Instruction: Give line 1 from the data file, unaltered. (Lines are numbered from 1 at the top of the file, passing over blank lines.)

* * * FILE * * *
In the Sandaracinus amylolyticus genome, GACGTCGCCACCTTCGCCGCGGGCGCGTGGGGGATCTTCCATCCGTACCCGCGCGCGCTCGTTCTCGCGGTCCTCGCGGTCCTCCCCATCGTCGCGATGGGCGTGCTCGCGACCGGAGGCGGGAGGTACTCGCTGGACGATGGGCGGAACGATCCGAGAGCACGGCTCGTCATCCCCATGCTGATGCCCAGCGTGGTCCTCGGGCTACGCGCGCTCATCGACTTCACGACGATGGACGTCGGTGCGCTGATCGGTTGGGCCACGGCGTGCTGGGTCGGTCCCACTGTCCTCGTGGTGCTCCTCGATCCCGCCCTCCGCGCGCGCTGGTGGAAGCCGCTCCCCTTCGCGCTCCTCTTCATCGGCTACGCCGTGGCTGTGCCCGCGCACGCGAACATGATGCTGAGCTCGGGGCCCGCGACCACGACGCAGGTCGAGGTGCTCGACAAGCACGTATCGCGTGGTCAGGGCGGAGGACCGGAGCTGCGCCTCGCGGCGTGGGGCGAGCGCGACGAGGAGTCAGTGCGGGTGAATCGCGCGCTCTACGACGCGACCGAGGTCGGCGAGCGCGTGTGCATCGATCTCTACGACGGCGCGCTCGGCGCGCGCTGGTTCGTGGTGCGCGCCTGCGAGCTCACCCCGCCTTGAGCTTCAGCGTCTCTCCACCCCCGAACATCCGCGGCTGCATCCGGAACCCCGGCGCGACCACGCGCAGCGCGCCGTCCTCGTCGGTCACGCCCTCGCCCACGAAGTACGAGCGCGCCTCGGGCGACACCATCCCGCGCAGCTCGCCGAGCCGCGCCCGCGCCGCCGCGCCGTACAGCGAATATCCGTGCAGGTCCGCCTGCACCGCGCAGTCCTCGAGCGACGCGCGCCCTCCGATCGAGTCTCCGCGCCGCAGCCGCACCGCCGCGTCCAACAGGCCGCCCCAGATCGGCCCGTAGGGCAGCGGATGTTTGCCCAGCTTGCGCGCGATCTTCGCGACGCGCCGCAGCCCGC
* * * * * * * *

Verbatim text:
In the Sandaracinus amylolyticus genome, GACGTCGCCACCTTCGCCGCGGGCGCGTGGGGGATCTTCCATCCGTACCCGCGCGCGCTCGTTCTCGCGGTCCTCGCGGTCCTCCCCATCGTCGCGATGGGCGTGCTCGCGACCGGAGGCGGGAGGTACTCGCTGGACGATGGGCGGAACGATCCGAGAGCACGGCTCGTCATCCCCATGCTGATGCCCAGCGTGGTCCTCGGGCTACGCGCGCTCATCGACTTCACGACGATGGACGTCGGTGCGCTGATCGGTTGGGCCACGGCGTGCTGGGTCGGTCCCACTGTCCTCGTGGTGCTCCTCGATCCCGCCCTCCGCGCGCGCTGGTGGAAGCCGCTCCCCTTCGCGCTCCTCTTCATCGGCTACGCCGTGGCTGTGCCCGCGCACGCGAACATGATGCTGAGCTCGGGGCCCGCGACCACGACGCAGGTCGAGGTGCTCGACAAGCACGTATCGCGTGGTCAGGGCGGAGGACCGGAGCTGCGCCTCGCGGCGTGGGGCGAGCGCGACGAGGAGTCAGTGCGGGTGAATCGCGCGCTCTACGACGCGACCGAGGTCGGCGAGCGCGTGTGCATCGATCTCTACGACGGCGCGCTCGGCGCGCGCTGGTTCGTGGTGCGCGCCTGCGAGCTCACCCCGCCTTGAGCTTCAGCGTCTCTCCACCCCCGAACATCCGCGGCTGCATCCGGAACCCCGGCGCGACCACGCGCAGCGCGCCGTCCTCGTCGGTCACGCCCTCGCCCACGAAGTACGAGCGCGCCTCGGGCGACACCATCCCGCGCAGCTCGCCGAGCCGCGCCCGCGCCGCCGCGCCGTACAGCGAATATCCGTGCAGGTCCGCCTGCACCGCGCAGTCCTCGAGCGACGCGCGCCCTCCGATCGAGTCTCCGCGCCGCAGCCGCACCGCCGCGTCCAACAGGCCGCCCCAGATCGGCCCGTAGGGCAGCGGATGTTTGCCCAGCTTGCGCGCGATCTTCGCGACGCGCCGCAGCCCGC